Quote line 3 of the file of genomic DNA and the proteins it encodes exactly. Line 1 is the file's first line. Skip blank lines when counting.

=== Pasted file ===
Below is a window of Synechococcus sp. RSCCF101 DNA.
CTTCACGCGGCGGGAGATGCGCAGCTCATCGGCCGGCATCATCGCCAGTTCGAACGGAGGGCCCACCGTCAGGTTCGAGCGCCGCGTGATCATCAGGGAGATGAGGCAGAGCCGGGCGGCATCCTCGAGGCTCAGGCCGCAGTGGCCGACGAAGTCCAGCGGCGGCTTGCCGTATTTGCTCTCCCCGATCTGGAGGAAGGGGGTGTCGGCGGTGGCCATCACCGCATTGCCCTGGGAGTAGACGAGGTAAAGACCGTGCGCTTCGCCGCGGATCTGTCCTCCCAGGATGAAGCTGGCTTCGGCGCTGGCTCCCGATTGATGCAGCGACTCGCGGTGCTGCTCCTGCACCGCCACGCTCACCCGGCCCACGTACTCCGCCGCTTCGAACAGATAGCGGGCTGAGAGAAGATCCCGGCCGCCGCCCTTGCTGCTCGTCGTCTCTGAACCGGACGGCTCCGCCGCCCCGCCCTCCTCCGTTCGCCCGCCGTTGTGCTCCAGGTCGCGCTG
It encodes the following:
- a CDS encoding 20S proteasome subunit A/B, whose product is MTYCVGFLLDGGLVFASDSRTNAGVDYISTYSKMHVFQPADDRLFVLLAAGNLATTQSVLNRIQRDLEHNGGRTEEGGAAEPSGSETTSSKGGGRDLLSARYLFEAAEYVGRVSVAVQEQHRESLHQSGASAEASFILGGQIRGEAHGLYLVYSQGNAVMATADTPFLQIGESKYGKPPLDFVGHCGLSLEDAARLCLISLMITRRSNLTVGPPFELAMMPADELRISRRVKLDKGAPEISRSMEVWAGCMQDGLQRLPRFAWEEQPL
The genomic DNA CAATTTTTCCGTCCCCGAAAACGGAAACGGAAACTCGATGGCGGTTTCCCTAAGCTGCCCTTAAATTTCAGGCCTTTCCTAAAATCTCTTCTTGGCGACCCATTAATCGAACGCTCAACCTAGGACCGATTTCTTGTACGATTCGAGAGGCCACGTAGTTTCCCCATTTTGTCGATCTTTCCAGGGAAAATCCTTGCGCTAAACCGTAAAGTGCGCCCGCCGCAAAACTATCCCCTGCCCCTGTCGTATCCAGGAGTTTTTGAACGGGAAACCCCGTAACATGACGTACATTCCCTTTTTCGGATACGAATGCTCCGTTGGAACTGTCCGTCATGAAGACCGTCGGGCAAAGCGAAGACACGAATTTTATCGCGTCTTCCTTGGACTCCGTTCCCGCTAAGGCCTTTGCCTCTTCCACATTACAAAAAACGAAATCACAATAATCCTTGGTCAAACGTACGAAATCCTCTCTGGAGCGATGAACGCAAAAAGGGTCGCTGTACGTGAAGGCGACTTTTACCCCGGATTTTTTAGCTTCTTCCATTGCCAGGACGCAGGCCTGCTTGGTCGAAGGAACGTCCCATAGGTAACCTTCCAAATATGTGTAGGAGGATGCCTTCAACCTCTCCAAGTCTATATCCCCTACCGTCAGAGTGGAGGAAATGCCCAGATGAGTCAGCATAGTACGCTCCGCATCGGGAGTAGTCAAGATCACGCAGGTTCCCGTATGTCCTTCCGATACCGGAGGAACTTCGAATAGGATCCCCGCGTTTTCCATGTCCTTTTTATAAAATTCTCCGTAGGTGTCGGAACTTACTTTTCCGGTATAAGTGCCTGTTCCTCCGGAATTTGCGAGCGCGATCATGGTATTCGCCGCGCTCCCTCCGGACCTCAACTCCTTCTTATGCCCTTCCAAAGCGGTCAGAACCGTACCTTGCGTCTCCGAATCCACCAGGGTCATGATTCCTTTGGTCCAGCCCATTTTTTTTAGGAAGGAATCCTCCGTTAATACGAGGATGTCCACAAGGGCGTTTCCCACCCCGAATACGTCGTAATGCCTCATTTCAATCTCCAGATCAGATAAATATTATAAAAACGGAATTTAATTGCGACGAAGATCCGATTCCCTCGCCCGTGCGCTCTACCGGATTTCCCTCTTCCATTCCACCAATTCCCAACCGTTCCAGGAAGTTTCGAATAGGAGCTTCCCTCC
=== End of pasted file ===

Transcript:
It encodes the following: